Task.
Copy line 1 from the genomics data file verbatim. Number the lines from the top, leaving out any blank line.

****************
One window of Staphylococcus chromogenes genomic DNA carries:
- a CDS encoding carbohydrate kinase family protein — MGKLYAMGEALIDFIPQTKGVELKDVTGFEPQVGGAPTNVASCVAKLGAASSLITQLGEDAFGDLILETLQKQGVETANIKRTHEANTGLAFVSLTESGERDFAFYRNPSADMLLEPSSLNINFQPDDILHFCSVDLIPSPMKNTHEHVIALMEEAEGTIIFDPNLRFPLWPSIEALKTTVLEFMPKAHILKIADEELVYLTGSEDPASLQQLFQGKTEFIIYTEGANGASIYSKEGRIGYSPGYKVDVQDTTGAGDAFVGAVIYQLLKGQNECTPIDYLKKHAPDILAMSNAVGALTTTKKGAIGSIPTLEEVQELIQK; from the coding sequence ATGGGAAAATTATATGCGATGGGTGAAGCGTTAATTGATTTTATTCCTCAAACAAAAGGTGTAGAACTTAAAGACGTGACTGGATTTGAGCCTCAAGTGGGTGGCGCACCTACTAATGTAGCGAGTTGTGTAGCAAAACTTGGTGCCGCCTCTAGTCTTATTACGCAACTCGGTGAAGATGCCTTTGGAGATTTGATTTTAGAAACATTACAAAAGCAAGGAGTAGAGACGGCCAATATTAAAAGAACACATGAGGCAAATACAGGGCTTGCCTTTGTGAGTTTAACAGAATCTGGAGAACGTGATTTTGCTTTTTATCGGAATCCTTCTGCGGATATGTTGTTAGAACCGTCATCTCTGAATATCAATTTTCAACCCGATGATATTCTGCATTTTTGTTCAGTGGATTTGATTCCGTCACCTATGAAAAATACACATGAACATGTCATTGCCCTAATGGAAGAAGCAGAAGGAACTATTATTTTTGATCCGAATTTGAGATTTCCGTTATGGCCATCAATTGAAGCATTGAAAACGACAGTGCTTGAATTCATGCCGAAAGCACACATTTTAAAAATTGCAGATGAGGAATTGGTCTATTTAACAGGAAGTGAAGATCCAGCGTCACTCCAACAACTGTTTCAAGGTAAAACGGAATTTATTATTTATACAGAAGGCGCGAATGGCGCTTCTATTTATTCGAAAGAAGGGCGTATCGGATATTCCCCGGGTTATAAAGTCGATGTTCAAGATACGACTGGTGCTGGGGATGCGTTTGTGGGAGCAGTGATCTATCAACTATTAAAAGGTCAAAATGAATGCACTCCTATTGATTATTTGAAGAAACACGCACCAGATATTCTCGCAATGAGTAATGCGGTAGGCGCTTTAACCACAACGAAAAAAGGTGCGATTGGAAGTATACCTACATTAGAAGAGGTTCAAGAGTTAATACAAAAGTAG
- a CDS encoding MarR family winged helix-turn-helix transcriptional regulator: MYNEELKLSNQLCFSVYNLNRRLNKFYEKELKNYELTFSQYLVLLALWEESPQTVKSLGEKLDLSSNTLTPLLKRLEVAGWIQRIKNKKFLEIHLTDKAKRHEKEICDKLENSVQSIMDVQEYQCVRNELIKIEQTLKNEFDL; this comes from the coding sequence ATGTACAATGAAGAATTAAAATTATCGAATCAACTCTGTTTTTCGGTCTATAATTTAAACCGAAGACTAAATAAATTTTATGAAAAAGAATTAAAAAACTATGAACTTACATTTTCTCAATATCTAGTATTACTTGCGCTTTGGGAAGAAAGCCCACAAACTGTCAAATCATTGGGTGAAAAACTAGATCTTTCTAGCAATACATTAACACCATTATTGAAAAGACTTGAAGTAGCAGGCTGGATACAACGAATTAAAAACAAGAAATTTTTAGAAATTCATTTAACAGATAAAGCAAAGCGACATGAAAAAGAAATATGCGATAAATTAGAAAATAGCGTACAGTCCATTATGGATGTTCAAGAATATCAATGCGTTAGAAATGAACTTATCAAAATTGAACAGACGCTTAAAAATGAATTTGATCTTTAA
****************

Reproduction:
One window of Staphylococcus chromogenes genomic DNA carries: